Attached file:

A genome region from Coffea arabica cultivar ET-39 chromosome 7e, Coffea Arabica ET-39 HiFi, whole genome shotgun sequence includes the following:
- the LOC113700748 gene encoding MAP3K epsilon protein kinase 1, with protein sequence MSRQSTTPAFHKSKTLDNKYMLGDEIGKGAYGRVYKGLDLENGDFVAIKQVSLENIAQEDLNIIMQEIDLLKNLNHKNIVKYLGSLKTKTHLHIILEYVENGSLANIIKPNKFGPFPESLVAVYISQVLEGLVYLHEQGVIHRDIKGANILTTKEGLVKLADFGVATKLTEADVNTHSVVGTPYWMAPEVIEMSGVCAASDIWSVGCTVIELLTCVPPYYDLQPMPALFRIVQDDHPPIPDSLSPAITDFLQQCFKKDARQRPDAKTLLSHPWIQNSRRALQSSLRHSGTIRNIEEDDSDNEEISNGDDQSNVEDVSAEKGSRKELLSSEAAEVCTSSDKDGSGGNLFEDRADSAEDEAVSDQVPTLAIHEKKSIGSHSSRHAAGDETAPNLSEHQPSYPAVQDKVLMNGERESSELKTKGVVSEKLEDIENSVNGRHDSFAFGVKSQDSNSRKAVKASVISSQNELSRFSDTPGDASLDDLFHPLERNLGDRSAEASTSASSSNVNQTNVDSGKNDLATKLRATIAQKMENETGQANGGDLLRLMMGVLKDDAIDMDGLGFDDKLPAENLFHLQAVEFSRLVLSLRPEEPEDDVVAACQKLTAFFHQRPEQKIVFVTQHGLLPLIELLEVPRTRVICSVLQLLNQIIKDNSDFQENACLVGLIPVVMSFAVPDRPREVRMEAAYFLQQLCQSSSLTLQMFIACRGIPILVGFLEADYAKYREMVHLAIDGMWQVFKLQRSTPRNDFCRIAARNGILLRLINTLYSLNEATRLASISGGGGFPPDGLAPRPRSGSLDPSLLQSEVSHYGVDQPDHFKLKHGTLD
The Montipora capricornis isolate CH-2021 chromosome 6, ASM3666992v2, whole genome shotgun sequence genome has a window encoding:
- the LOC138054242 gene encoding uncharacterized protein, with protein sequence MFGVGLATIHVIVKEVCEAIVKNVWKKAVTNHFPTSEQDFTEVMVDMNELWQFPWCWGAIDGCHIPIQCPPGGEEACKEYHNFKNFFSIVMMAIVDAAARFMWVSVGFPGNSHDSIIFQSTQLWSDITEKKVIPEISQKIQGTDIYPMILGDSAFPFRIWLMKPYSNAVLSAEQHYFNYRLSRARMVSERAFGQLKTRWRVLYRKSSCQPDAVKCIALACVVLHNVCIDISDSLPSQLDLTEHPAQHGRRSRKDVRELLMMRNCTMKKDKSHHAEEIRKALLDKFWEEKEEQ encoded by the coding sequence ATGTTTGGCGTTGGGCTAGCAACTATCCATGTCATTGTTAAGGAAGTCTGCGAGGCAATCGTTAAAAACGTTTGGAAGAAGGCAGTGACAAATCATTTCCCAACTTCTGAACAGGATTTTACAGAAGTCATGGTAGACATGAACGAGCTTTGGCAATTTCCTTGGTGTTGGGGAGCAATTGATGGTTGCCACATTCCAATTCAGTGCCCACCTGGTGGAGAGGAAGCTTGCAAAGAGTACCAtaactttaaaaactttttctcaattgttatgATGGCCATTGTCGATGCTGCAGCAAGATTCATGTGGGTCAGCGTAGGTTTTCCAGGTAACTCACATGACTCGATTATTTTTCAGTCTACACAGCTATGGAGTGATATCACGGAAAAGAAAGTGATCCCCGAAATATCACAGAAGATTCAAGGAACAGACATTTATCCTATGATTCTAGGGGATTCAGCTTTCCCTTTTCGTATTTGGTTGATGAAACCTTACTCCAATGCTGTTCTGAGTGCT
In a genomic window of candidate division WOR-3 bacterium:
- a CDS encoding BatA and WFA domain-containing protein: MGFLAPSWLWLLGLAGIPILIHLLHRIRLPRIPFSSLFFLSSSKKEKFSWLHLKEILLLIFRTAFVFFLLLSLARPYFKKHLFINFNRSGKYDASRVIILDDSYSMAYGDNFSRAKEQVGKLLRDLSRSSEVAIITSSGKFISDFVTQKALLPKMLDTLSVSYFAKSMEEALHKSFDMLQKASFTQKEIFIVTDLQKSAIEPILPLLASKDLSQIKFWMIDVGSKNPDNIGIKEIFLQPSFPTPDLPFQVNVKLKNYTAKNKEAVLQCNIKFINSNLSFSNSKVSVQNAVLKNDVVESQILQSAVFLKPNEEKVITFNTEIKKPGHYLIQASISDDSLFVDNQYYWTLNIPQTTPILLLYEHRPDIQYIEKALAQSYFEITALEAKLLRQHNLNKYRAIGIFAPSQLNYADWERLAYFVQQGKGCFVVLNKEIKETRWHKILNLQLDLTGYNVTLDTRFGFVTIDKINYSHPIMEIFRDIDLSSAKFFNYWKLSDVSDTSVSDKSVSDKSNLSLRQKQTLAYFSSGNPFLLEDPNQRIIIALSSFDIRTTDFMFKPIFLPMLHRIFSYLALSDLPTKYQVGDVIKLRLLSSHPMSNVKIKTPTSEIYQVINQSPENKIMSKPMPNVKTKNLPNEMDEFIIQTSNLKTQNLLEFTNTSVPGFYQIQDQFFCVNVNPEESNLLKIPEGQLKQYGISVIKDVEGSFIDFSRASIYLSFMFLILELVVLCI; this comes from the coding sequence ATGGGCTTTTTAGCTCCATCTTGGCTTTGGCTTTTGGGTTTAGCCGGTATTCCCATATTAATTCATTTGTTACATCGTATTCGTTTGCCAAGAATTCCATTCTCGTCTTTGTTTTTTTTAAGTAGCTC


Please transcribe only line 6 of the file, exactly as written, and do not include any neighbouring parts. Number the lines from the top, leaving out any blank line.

- a CDS encoding BatA and WFA domain-containing protein: MGFLAPSWLWLLGLAGIPILIHLLHRIRLPRIPFSSLFFLSSSKKEKFSWLHLKEILLLIFRTAFVFFLLLSLARPYFKKHLFINFNRSGKYDASRVIILDDSYSMAYGDNFSRAKEQVGKLLRDLSRSSEVAIITSSGKFISDFVTQKALLPKMLDTLSVSYFAKSMEEALHKSFDMLQKASFTQKEIFIVTDLQKSAIEPILPLLASKDLSQIKFWMIDVGSKNPDNIGIKEIFLQPSFPTPDLPFQVNVKLKNYTAKNKEAVLQCNIKFINSNLSFSNSKVSVQNAVLKNDVVESQILQSAVFLKPNEEKVITFNTEIKKPGHYLIQASISDDSLFVDNQYYWTLNIPQTTPILLLYEHRPDIQYIEKALAQSYFEITALEAKLLRQHNLNKYRAIGIFAPSQLNYADWERLAYFVQQGKGCFVVLNKEIKETRWHKILNLQLDLTGYNVTLDTRFGFVTIDKINYSHPIMEIFRDIDLSSAKFFNYWKLSDVSDTSVSDKSVSDKSNLSLRQKQTLAYFSSGNPFLLEDPNQRIIIALSSFDIRTTDFMFKPIFLPMLHRIFSYLALSDLPTKYQVGDVIKLRLLSSHPMSNVKIKTPTSEIYQVINQSPENKIMSKPMPNVKTKNLPNEMDEFIIQTSNLKTQNLLEFTNTSVPGFYQIQDQFFCVNVNPEESNLLKIPEGQLKQYGISVIKDVEGSFIDFSRASIYLSFMFLILELVVLCI; this comes from the coding sequence ATGGGCTTTTTAGCTCCATCTTGGCTTTGGCTTTTGGGTTTAGCCGGTATTCCCATATTAATTCATTTGTTACATCGTATTCGTTTGCCAAGAATTCCATTCTCGTCTTTGTTTTTTTTAAGTAGCTC